# $ timeGravityAccelerometer-std()-X : num -0.897 -0.968 -0.994 -0.977 -0.951 ...
# $ timeGravityAccelerometer-std()-Y : num -0.908 -0.936 -0.981 -0.971 -0.937 ...
# $ timeGravityAccelerometer-std()-Z : num -0.852 -0.949 -0.976 -0.948 -0.896 ...
# $ timeBodyAccelerometerJerk-mean()-X : num 0.0811 0.0775 0.0754 0.074 0.0542 ...
# $ timeBodyAccelerometerJerk-mean()-Y : num 0.003838 -0.000619 0.007976 0.028272 0.02965 ...
# $ timeBodyAccelerometerJerk-mean()-Z : num 0.01083 -0.00337 -0.00369 -0.00417 -0.01097 ...
# $ timeBodyAccelerometerJerk-std()-X : num -0.9585 -0.9864 -0.9946 -0.1136 -0.0123 ...
# $ timeBodyAccelerometerJerk-std()-Y : num -0.924 -0.981 -0.986 0.067 -0.102 ...
# $ timeBodyAccelerometerJerk-std()-Z : num -0.955 -0.988 -0.992 -0.503 -0.346 ...
# $ timeBodyGyroscope-mean()-X : num -0.0166 -0.0454 -0.024 -0.0418 -0.0351 ...
# $ timeBodyGyroscope-mean()-Y : num -0.0645 -0.0919 -0.0594 -0.0695 -0.0909 ...
# $ timeBodyGyroscope-mean()-Z : num 0.1487 0.0629 0.0748 0.0849 0.0901 ...
# $ timeBodyGyroscope-std()-X : num -0.874 -0.977 -0.987 -0.474 -0.458 ...
# $ timeBodyGyroscope-std()-Y : num -0.9511 -0.9665 -0.9877 -0.0546 -0.1263 ...
# $ timeBodyGyroscope-std()-Z : num -0.908 -0.941 -0.981 -0.344 -0.125 ...
# $ timeBodyGyroscopeJerk-mean()-X : num -0.1073 -0.0937 -0.0996 -0.09 -0.074 ...
# $ timeBodyGyroscopeJerk-mean()-Y : num -0.0415 -0.0402 -0.0441 -0.0398 -0.044 ...
# $ timeBodyGyroscopeJerk-mean()-Z : num -0.0741 -0.0467 -0.049 -0.0461 -0.027 ...
# $ timeBodyGyroscopeJerk-std()-X : num -0.919 -0.992 -0.993 -0.207 -0.487 ...
# $ timeBodyGyroscopeJerk-std()-Y : num -0.968 -0.99 -0.995 -0.304 -0.239 ...
# $ timeBodyGyroscopeJerk-std()-Z : num -0.958 -0.988 -0.992 -0.404 -0.269 ...
# $ timeBodyAccelerometerMagnitude-mean() : num -0.8419 -0.9485 -0.9843 -0.137 0.0272 ...
# $ timeBodyAccelerometerMagnitude-std() : num -0.7951 -0.9271 -0.9819 -0.2197 0.0199 ...
# $ timeGravityAccelerometerMagnitude-mean() : num -0.8419 -0.9485 -0.9843 -0.137 0.0272 ...
# $ timeGravityAccelerometerMagnitude-std() : num -0.7951 -0.9271 -0.9819 -0.2197 0.0199 ...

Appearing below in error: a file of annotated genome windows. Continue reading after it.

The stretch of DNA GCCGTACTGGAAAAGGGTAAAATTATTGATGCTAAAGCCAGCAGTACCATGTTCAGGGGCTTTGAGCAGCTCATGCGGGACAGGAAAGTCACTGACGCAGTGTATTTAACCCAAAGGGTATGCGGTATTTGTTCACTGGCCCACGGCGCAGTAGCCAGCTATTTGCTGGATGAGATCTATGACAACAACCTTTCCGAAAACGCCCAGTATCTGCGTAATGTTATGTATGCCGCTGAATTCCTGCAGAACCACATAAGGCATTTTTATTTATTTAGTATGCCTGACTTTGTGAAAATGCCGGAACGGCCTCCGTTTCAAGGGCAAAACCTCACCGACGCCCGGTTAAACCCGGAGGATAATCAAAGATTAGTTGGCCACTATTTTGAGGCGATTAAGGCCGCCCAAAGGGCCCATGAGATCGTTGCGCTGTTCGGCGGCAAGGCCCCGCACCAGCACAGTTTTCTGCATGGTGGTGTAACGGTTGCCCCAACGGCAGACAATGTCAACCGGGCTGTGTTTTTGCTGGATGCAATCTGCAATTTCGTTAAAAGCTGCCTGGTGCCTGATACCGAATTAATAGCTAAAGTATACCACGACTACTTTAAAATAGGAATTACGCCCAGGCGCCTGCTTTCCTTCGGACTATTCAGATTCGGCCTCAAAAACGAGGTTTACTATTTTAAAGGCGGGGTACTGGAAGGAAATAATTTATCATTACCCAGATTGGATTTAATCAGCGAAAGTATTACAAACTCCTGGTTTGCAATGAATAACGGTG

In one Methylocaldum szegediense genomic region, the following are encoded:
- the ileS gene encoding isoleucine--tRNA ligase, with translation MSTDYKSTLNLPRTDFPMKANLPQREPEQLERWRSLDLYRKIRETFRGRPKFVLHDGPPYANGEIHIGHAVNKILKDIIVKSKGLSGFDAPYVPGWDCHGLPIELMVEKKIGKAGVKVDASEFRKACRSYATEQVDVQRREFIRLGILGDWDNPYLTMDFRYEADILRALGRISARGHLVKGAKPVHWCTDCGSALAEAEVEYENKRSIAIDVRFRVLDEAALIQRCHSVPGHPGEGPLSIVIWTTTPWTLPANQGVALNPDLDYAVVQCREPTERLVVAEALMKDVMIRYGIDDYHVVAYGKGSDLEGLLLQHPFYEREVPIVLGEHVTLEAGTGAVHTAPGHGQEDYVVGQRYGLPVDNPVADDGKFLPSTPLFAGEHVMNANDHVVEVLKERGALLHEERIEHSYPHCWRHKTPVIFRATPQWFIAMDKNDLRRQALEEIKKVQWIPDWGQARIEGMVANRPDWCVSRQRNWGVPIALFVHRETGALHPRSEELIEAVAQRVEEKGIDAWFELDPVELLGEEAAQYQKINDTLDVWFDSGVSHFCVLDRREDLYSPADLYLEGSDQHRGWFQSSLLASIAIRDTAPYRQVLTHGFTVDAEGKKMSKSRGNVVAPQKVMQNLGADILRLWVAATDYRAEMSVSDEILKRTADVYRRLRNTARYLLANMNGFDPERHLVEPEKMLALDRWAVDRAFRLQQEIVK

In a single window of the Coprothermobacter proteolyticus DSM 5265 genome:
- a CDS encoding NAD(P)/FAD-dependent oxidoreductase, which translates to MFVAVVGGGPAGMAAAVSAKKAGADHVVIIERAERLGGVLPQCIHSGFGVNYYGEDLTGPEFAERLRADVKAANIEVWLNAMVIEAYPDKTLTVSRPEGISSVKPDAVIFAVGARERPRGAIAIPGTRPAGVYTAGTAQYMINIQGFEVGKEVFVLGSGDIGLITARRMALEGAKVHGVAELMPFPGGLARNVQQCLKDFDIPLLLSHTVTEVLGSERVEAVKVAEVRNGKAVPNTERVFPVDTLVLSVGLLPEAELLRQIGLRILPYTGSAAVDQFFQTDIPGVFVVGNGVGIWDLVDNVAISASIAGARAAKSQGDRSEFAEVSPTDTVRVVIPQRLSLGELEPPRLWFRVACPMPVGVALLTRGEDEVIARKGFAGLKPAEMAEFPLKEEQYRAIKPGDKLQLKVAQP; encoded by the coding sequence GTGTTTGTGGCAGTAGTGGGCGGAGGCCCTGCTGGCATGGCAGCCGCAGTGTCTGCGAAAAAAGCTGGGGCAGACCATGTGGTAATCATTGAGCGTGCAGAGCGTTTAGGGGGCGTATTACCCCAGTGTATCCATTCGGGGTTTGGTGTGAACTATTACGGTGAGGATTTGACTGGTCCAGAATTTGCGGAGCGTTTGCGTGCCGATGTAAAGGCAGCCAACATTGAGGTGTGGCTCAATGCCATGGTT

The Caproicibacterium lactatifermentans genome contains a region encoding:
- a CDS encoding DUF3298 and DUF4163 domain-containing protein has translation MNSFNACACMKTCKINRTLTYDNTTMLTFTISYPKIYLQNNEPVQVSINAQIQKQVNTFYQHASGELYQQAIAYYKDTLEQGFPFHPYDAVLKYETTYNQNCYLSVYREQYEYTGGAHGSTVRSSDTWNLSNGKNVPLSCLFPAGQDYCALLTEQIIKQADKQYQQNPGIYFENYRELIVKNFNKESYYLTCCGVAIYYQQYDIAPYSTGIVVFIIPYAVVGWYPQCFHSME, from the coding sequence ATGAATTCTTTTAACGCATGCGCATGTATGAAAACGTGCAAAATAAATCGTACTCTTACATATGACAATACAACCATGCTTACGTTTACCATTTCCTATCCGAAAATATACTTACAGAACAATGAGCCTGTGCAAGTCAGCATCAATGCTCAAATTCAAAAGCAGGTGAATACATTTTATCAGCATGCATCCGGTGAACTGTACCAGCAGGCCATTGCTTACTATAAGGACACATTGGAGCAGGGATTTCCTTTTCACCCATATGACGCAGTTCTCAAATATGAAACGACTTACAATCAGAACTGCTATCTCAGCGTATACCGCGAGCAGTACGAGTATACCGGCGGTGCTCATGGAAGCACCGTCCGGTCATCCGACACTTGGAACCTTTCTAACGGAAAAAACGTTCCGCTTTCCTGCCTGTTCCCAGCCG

# $ timeBodyAccelerometerJerkMagnitude-mean() : num -0.9544 -0.9874 -0.9924 -0.1414 -0.0894 ...
# $ timeBodyAccelerometerJerkMagnitude-std() : num -0.9282 -0.9841 -0.9931 -0.0745 -0.0258 ...
# $ timeBodyGyroscopeMagnitude-mean() : num -0.8748 -0.9309 -0.9765 -0.161 -0.0757 ...
# $ timeBodyGyroscopeMagnitude-std() : num -0.819 -0.935 -0.979 -0.187 -0.226 ...
# $ timeBodyGyroscopeJerkMagnitude-mean() : num -0.963 -0.992 -0.995 -0.299 -0.295 ...
# $ timeBodyGyroscopeJerkMagnitude-std() : num -0.936 -0.988 -0.995 -0.325 -0.307 ...
# $ frequencyBodyAccelerometer-mean()-X : num -0.9391 -0.9796 -0.9952 -0.2028 0.0382 ...
# $ frequencyBodyAccelerometer-mean()-Y : num -0.86707 -0.94408 -0.97707 0.08971 0.00155 ...
# $ frequencyBodyAccelerometer-mean()-Z : num -0.883 -0.959 -0.985 -0.332 -0.226 ...
# $ frequencyBodyAccelerometer-std()-X : num -0.9244 -0.9764 -0.996 -0.3191 0.0243 ...
# $ frequencyBodyAccelerometer-std()-Y : num -0.834 -0.917 -0.972 0.056 -0.113 ...
# $ frequencyBodyAccelerometer-std()-Z : num -0.813 -0.934 -0.978 -0.28 -0.298 ...
# $ frequencyBodyAccelerometerJerk-mean()-X : num -0.9571 -0.9866 -0.9946 -0.1705 -0.0277 ...
# $ frequencyBodyAccelerometerJerk-mean()-Y : num -0.9225 -0.9816 -0.9854 -0.0352 -0.1287 ...
# $ frequencyBodyAccelerometerJerk-mean()-Z : num -0.948 -0.986 -0.991 -0.469 -0.288 ...
# $ frequencyBodyAccelerometerJerk-std()-X : num -0.9642 -0.9875 -0.9951 -0.1336 -0.0863 ...
# $ frequencyBodyAccelerometerJerk-std()-Y : num -0.932 -0.983 -0.987 0.107 -0.135 ...
# $ frequencyBodyAccelerometerJerk-std()-Z : num -0.961 -0.988 -0.992 -0.535 -0.402 ...
# $ frequencyBodyGyroscope-mean()-X : num -0.85 -0.976 -0.986 -0.339 -0.352 ...
# $ frequencyBodyGyroscope-mean()-Y : num -0.9522 -0.9758 -0.989 -0.1031 -0.0557 ...
# $ frequencyBodyGyroscope-mean()-Z : num -0.9093 -0.9513 -0.9808 -0.2559 -0.0319 ...
# $ frequencyBodyGyroscope-std()-X : num -0.882 -0.978 -0.987 -0.517 -0.495 ...
# $ frequencyBodyGyroscope-std()-Y : num -0.9512 -0.9623 -0.9871 -0.0335 -0.1814 ...
# $ frequencyBodyGyroscope-std()-Z : num -0.917 -0.944 -0.982 -0.437 -0.238 ...
# $ frequencyBodyAccelerometerMagnitude-mean() : num -0.8618 -0.9478 -0.9854 -0.1286 0.0966 ...
# $ frequencyBodyAccelerometerMagnitude-std() : num -0.798 -0.928 -0.982 -0.398 -0.187 ...
# $ frequencyBodyAccelerometerJerkMagnitude-mean(): num -0.9333 -0.9853 -0.9925 -0.0571 0.0262 ...
# $ frequencyBodyAccelerometerJerkMagnitude-std() : num -0.922 -0.982 -0.993 -0.103 -0.104 ...
# $ frequencyBodyGyroscopeMagnitude-mean() : num -0.862 -0.958 -0.985 -0.199 -0.186 ...
# $ frequencyBodyGyroscopeMagnitude-std() : num -0.824 -0.932 -0.978 -0.321 -0.398 ...
# $ frequencyBodyGyroscopeJerkMagnitude-mean() : num -0.942 -0.99 -0.995 -0.319 -0.282 ...
# $ frequencyBodyGyroscopeJerkMagnitude-std() : num -0.933 -0.987 -0.995 -0.382 -0.392 ...

References

  • Getting and Cleaning Data Course Project, (2016). Johns Hopkins University (Coursera) – Part of a 10-course series, the Data Science Specialization.
  • Lichman, M. (2013). UCI Machine Learning Repository – http://archive.ics.uci.edu/ml/index.html . Irvine, CA: University of California, School of Information and Computer Science.
  • Inside Activity Tracking, (2013). « Data Science, Wearable Computing and the Battle for the Throne as World’s Top Sports Brand » – http://www.insideactivitytracking.com/data-science-activity-tracking-and-the-battle-for-the-worlds-top-sports-brand/